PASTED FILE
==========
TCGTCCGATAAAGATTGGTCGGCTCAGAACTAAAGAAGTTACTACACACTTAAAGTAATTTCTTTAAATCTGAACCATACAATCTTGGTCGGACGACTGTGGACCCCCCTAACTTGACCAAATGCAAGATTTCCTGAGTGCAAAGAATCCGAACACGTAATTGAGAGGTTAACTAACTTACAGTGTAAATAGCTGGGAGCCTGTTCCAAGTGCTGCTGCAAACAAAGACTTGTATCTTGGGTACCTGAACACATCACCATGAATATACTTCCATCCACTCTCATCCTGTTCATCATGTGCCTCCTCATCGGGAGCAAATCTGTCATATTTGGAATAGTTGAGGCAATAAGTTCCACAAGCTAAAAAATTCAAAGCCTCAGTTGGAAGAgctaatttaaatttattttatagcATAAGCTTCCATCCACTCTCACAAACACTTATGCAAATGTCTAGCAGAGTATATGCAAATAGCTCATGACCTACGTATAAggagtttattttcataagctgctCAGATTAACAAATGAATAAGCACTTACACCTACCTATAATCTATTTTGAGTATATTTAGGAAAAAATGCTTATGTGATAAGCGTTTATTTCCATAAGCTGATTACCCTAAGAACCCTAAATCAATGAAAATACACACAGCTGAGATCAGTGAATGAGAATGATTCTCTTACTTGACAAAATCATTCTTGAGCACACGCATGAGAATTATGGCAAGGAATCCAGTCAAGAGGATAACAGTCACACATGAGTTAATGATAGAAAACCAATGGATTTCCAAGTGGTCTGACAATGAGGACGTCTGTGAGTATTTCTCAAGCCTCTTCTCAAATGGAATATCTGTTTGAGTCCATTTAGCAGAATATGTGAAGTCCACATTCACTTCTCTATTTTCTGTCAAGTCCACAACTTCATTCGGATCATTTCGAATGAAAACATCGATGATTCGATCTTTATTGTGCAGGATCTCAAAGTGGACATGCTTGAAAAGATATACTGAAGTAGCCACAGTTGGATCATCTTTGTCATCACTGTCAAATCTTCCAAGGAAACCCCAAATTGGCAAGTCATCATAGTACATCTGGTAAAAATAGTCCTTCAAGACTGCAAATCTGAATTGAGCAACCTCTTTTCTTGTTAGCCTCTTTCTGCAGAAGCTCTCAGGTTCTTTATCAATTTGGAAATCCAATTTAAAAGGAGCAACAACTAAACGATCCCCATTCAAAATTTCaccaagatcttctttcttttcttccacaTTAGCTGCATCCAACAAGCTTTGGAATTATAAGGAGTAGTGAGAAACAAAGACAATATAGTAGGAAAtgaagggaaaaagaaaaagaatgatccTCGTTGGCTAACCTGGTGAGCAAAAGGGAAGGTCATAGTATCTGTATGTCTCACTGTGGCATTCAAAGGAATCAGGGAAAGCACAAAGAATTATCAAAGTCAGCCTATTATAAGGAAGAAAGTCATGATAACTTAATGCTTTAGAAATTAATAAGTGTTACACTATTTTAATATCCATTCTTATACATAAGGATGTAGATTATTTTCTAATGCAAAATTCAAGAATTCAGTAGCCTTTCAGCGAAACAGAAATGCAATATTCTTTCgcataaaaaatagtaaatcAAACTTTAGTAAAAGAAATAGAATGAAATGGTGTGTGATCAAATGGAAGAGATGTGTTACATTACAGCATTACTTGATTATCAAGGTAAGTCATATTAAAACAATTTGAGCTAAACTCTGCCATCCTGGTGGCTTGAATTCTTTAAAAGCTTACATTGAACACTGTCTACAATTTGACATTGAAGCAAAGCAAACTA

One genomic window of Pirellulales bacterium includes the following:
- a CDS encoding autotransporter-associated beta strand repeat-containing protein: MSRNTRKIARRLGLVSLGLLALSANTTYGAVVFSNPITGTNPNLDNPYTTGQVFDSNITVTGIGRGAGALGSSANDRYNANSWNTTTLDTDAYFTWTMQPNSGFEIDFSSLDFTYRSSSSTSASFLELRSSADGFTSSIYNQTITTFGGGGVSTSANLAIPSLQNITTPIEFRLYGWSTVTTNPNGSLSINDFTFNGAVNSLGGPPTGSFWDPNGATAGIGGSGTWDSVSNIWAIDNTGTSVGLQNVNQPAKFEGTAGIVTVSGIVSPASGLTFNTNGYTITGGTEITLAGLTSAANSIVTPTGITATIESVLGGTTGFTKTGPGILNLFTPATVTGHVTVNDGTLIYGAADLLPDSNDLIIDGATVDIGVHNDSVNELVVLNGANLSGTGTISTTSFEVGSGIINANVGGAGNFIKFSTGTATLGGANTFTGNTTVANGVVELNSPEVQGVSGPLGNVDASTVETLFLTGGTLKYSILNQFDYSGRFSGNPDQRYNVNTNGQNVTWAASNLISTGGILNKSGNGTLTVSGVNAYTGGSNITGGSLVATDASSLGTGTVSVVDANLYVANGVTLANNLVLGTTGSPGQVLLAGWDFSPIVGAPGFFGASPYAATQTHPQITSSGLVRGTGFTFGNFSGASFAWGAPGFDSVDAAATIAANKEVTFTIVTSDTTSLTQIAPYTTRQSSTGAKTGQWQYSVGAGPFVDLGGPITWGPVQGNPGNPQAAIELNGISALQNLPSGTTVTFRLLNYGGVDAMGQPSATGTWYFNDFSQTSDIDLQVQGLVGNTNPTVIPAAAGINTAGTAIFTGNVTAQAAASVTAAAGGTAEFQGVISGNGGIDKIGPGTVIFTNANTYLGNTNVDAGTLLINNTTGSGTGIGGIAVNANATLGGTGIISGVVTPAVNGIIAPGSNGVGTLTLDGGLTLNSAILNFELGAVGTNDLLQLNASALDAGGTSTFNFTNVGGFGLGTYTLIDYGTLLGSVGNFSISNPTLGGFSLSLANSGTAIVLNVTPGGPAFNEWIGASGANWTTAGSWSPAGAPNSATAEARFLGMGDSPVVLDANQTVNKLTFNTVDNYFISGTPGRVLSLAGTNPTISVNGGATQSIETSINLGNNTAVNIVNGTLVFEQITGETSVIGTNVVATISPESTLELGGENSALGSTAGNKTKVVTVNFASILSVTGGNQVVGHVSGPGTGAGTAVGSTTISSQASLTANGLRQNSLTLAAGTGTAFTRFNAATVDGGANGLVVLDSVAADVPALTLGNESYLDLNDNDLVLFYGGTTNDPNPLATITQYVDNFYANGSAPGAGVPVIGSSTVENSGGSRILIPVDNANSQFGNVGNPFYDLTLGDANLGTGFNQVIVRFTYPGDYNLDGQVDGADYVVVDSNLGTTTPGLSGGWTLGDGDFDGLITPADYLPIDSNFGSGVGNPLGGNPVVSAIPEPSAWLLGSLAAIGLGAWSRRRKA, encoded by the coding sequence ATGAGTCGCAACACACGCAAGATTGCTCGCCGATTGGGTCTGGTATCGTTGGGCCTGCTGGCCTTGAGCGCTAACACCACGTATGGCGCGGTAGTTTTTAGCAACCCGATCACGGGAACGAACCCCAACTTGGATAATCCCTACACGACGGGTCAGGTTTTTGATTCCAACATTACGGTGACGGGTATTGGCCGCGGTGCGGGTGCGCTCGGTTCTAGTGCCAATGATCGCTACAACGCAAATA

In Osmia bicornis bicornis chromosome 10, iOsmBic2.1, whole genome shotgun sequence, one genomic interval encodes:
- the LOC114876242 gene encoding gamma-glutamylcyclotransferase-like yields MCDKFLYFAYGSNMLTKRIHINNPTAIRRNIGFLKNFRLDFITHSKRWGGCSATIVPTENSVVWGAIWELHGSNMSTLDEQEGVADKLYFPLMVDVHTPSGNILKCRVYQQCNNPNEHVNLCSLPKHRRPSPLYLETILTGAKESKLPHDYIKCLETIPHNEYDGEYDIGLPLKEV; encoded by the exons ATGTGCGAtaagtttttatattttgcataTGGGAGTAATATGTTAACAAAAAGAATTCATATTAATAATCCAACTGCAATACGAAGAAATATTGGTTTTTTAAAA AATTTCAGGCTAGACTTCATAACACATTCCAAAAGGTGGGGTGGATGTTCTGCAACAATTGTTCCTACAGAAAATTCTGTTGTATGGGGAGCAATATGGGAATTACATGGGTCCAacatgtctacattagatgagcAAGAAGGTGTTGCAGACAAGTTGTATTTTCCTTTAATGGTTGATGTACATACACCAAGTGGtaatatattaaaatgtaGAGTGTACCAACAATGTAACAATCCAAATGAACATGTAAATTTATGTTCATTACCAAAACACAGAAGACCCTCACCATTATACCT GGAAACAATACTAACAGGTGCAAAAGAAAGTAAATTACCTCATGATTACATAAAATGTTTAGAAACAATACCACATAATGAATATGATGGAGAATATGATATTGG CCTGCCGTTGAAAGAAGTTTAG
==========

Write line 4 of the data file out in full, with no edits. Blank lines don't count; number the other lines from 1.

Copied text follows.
In Osmia bicornis bicornis chromosome 10, iOsmBic2.1, whole genome shotgun sequence, one genomic interval encodes: